It has been widely reported that Stephen A. Feinberg, billionaire Chief Executive Officer of Cerberus Capital Management, has been asked by President Donald Trump to oversee a review of U.S. intelligence agencies and other aspects of the federal government. To be clear, the reporting to which I am referring is not the news of Feinberg’s possible role in the Trump administration but rather the almost ubiquitous reporting of Feinberg’s monetary success.
It is a fact that Feinberg’s net worth is a reported $1.27 billion. If it was reported just as that, a fact, it’s inclusion would not be very noteworthy beyond attention to detail. Yet instead of simple fact it is instead seemingly being utilized as a dog whistle, a signal that being a billionaire somehow disqualifies these individuals from qualification for the job.
The headline of the Chicago Tribune reads, “White House taps New York billionaire to lead review of US spy agencies”. The Week Magazine writes that “President Trump is planning on appointing his friend Stephen A. Feinberg, the billionaire co-founder of Cerberus Capital Management, to lead a review of U.S. intelligence agencies”.
Leading with “billionaire” does grab attention. It is significant that Feinberg has earned a substantial portion of his money via extensive ties to the U.S. national security apparatus. It is also important to note that Feinberg donated $1.5 million of those dollars to Donald Trump’s presidential campaign.
But in these contexts Feinberg’s money is only significant because of how that money is tied to things which may constitute conflicts of interest to his proposed position. The fact that he is a billionaire is insignificant outside of these concerns.
Here is a quick rundown at some of President Trump’s Cabinet and Cabinet-level nominations:
In December Forbes reported that collectively Trump’s proposed Cabinet was worth $4.5 billion. Some of the nominations have changed since that time, but given only the numbers above that number seems a bit low. And it does not include individuals such as Linda McMahon, Administrator of the Small Business Administration, who’s net worth is approximately $500 million.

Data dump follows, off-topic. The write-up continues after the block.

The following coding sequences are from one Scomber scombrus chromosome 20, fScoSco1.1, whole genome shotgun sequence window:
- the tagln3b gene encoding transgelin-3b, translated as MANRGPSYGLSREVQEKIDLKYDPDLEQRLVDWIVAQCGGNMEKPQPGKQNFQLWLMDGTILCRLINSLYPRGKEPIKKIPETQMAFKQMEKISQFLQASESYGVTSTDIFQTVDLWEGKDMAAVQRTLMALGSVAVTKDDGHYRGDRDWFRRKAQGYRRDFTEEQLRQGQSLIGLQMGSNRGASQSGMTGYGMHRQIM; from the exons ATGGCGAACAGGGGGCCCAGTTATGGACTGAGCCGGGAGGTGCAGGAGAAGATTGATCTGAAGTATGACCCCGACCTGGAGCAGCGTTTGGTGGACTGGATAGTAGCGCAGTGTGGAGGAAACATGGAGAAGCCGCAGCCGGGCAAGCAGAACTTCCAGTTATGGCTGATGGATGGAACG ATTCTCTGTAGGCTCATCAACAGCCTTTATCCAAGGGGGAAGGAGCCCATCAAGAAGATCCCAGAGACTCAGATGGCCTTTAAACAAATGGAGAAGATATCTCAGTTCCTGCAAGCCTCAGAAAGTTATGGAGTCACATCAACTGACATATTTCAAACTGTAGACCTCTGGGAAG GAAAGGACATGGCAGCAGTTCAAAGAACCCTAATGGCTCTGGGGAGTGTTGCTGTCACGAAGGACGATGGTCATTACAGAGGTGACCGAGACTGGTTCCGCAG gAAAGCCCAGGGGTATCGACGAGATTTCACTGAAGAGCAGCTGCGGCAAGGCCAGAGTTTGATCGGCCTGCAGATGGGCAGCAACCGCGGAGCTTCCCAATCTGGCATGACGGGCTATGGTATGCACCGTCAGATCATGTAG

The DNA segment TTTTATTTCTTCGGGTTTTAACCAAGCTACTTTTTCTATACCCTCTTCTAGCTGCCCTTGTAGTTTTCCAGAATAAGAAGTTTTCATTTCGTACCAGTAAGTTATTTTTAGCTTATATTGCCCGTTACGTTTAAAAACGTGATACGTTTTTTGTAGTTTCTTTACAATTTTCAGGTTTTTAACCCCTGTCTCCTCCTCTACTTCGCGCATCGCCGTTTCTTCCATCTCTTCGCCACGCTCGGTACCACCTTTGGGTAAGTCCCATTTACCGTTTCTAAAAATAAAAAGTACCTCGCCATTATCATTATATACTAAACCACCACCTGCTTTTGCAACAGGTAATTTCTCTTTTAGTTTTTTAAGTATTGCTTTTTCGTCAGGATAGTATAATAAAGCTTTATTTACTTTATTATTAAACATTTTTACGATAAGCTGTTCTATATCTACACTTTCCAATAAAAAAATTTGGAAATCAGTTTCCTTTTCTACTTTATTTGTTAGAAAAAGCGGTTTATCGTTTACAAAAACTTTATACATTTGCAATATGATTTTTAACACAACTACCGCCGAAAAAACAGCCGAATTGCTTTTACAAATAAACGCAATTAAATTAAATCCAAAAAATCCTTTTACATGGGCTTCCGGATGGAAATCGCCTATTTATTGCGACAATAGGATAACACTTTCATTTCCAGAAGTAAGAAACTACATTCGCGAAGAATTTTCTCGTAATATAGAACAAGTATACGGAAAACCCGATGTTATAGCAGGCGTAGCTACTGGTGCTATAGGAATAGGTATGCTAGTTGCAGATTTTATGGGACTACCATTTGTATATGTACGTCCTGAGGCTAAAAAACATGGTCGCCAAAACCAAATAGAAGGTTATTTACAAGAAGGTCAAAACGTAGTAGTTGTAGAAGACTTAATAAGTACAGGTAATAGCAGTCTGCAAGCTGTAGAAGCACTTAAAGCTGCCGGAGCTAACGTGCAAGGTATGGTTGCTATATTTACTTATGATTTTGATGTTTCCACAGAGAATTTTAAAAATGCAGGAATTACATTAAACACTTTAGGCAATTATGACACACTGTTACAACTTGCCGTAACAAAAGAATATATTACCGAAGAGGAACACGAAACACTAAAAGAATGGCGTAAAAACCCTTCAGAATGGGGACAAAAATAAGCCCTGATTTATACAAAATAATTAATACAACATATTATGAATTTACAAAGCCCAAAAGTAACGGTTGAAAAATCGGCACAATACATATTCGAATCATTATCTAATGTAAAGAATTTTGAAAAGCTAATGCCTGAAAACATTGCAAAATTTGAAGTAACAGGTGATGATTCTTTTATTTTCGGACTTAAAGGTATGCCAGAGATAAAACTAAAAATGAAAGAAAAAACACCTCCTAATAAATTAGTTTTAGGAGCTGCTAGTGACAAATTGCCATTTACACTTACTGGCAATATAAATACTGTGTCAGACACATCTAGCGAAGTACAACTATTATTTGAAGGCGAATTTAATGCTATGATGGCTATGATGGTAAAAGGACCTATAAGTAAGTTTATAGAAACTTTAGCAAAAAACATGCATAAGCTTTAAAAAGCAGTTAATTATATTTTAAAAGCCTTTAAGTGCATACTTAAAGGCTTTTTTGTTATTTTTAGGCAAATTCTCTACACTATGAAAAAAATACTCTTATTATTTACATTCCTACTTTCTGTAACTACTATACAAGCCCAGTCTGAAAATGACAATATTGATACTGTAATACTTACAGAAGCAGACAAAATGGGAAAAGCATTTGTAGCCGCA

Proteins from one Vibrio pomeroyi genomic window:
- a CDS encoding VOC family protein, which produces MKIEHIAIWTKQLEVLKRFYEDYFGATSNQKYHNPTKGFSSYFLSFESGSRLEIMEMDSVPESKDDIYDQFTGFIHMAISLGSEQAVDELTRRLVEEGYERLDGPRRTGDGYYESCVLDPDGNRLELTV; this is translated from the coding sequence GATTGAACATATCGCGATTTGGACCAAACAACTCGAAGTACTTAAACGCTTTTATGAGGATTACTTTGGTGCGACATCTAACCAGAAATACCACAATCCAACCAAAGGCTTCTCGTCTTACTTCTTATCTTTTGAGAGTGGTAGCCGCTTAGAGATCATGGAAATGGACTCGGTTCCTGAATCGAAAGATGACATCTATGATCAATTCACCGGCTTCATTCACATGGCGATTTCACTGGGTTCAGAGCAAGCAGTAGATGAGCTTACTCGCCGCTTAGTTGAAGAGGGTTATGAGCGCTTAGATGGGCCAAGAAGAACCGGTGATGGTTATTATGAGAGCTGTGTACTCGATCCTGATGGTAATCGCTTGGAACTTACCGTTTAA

However, what the short list above demonstrates is that money has very little to do with qualifications. For one, every single nominee makes significantly more money than the average American. Two, while net worth most likely has an effect on the political and policy stances of these individuals, that is a partisan issue not a qualification issue.
The fact that these people are millionaires and billionaires means they have been very successful in a given area. They are experts in a given area. Many of these nominations which have garnered significant criticism, and in many cases deservedly so. But the criticism must stem from the fact that the expertise of the nominee falls outside the purview of their proposed job.
At best, signaling consumers via use of the word “billionaire” is misplaced criticism. At worst it is the media signaling populist and partisan leanings to the American public. In either case, and any case in between, it is wrong and misleading.
“Billionaire” is a descriptor, it neither qualifies nor disqualifies an individual for a job.
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